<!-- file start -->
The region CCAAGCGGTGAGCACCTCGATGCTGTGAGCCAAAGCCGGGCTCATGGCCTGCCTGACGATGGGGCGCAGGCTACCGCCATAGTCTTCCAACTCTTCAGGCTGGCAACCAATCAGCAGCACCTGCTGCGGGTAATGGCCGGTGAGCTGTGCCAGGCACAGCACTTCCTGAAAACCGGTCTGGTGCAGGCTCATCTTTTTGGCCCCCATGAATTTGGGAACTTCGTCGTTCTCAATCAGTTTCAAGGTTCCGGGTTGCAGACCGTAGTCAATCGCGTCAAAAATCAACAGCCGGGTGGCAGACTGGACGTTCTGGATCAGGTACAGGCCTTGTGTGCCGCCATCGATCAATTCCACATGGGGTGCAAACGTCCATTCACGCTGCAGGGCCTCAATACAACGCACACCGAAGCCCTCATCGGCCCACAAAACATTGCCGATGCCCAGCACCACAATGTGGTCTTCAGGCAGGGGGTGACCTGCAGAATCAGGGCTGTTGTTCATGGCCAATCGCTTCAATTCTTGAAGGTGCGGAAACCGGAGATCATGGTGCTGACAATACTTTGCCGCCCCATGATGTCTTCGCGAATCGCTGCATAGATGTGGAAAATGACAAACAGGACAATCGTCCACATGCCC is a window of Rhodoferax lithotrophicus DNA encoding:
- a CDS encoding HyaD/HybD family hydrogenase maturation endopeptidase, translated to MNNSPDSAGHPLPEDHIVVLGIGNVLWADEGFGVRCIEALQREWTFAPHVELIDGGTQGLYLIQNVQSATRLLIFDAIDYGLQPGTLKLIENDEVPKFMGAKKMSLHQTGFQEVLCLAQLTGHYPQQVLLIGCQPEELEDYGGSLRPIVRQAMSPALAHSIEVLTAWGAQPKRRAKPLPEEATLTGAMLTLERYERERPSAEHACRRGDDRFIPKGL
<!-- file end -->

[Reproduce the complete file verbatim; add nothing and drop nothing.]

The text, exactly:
The region CCAAGCGGTGAGCACCTCGATGCTGTGAGCCAAAGCCGGGCTCATGGCCTGCCTGACGATGGGGCGCAGGCTACCGCCATAGTCTTCCAACTCTTCAGGCTGGCAACCAATCAGCAGCACCTGCTGCGGGTAATGGCCGGTGAGCTGTGCCAGGCACAGCACTTCCTGAAAACCGGTCTGGTGCAGGCTCATCTTTTTGGCCCCCATGAATTTGGGAACTTCGTCGTTCTCAATCAGTTTCAAGGTTCCGGGTTGCAGACCGTAGTCAATCGCGTCAAAAATCAACAGCCGGGTGGCAGACTGGACGTTCTGGATCAGGTACAGGCCTTGTGTGCCGCCATCGATCAATTCCACATGGGGTGCAAACGTCCATTCACGCTGCAGGGCCTCAATACAACGCACACCGAAGCCCTCATCGGCCCACAAAACATTGCCGATGCCCAGCACCACAATGTGGTCTTCAGGCAGGGGGTGACCTGCAGAATCAGGGCTGTTGTTCATGGCCAATCGCTTCAATTCTTGAAGGTGCGGAAACCGGAGATCATGGTGCTGACAATACTTTGCCGCCCCATGATGTCTTCGCGAATCGCTGCATAGATGTGGAAAATGACAAACAGGACAATCGTCCACATGCCC is a window of Rhodoferax lithotrophicus DNA encoding:
- a CDS encoding HyaD/HybD family hydrogenase maturation endopeptidase, translated to MNNSPDSAGHPLPEDHIVVLGIGNVLWADEGFGVRCIEALQREWTFAPHVELIDGGTQGLYLIQNVQSATRLLIFDAIDYGLQPGTLKLIENDEVPKFMGAKKMSLHQTGFQEVLCLAQLTGHYPQQVLLIGCQPEELEDYGGSLRPIVRQAMSPALAHSIEVLTAWGAQPKRRAKPLPEEATLTGAMLTLERYERERPSAEHACRRGDDRFIPKGL